Kellar lithograph poster created by the Strobridge Lithographing Company, 1894. Magic has a long history of being associated with the devil and the dark arts. The explosion of devilish advertisements took place when magicians moved from using simple printed playbills to elaborate full color lithographs. Harry Kellar (July 11, 1849 - March 10, 1922) was an American magician who presented large stage shows during the late 19th and early 20th centuries. He was often referred to as the "Dean of American Magicians" and performed extensively on five continents. One of his most memorable stage illusions was the levitation of a girl advertised as the "Levitation of Princess Karnack". He married Eva Lydia Medley, a coronet player, in 1887. She played a part in many of his upcoming illusions, but she also provided music for the shows. He retired in 1908, and allowed Howard Thurston to be his successor. Kellar was often visited by other magicians, notably including Harry Houdini. Houdini put together a show for the Society of American Magicians to benefit the families of those who died in the sinking of the USS Antilles by a German U-boat and got Kellar to come out of retirement to perform one more show. The show took place on the largest stage at the time, the Hippodrome. After Kellar's performance, he started to leave, but Houdini stopped him, saying that "America's greatest magician should be carried off in triumph after his final public performance." The members of the Society of American Magicians helped him into the seat of a sedan chair, and lifted it up. The 125 piece Hippodrome orchestra played "Auld Lang Syne" while he was slowly taken away. He died in 1922 at the age of 72 from a pulmonary hemorrhage brought on by influenza.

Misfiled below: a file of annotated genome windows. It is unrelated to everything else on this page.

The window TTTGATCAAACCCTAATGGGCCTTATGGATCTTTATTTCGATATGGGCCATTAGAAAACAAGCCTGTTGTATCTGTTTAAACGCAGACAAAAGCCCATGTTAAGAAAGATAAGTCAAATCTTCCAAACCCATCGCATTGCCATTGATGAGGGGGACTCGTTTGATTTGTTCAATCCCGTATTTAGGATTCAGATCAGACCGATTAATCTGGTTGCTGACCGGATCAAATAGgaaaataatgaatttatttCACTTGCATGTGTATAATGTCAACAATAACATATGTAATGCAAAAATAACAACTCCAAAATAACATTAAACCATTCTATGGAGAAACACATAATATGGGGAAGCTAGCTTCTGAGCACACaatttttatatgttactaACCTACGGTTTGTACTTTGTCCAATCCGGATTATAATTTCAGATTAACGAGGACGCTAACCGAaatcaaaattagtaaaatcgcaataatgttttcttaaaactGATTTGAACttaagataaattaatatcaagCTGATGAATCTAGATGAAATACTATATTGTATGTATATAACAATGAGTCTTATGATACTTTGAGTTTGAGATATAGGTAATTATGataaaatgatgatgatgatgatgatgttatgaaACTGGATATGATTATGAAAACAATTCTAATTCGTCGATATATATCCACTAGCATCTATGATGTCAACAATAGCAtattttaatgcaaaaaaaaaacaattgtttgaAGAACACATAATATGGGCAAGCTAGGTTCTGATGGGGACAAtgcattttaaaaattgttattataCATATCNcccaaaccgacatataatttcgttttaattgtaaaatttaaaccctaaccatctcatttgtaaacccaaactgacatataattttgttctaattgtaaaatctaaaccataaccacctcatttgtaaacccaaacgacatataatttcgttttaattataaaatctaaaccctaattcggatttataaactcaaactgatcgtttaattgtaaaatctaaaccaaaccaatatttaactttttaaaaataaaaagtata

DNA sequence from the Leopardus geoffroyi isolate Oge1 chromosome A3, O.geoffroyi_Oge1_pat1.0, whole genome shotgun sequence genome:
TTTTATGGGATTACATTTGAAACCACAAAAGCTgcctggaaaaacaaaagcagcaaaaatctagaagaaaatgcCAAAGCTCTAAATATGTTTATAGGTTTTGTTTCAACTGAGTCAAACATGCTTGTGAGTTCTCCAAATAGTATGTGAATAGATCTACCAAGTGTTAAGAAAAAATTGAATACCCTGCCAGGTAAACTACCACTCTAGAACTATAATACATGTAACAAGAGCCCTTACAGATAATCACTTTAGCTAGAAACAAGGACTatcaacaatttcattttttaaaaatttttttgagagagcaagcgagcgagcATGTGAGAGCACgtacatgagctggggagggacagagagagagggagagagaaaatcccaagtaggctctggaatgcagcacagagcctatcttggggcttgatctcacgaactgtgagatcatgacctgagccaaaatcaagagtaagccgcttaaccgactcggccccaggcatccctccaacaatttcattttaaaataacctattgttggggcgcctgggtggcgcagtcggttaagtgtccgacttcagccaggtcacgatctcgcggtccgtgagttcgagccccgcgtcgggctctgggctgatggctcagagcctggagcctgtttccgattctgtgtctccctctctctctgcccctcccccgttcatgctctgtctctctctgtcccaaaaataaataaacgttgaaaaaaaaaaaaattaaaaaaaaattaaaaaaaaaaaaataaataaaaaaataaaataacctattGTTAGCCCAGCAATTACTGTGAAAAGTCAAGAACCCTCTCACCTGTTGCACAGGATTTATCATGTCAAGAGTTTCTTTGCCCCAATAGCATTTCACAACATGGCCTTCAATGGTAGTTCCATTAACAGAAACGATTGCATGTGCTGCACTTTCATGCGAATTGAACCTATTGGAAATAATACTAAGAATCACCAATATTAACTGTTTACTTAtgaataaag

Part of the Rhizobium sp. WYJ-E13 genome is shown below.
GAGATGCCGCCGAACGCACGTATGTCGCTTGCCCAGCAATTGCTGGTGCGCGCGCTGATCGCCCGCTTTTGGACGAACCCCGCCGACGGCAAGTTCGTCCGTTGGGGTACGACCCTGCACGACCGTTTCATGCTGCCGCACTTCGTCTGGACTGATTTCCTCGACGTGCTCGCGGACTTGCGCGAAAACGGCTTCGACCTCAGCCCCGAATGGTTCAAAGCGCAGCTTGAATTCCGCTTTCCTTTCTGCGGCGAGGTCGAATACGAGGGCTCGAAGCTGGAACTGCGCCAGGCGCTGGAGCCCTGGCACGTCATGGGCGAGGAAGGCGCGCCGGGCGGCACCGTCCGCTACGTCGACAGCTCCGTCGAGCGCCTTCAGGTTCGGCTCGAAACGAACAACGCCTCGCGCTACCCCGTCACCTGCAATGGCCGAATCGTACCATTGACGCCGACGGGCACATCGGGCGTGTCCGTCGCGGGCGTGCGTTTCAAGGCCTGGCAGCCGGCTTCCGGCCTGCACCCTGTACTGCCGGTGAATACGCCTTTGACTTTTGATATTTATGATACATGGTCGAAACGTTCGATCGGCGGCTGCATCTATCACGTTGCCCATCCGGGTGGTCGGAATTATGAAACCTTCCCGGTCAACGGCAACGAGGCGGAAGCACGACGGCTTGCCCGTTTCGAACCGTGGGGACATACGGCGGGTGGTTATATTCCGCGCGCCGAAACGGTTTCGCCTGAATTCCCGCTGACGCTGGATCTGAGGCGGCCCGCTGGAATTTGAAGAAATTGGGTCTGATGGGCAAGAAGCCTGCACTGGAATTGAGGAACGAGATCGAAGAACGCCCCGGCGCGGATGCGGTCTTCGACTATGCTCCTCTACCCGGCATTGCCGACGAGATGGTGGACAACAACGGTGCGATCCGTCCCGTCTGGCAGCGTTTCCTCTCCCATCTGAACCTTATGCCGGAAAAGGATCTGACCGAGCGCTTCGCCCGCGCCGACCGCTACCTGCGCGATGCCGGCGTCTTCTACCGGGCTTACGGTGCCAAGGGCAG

September 24th, 2014
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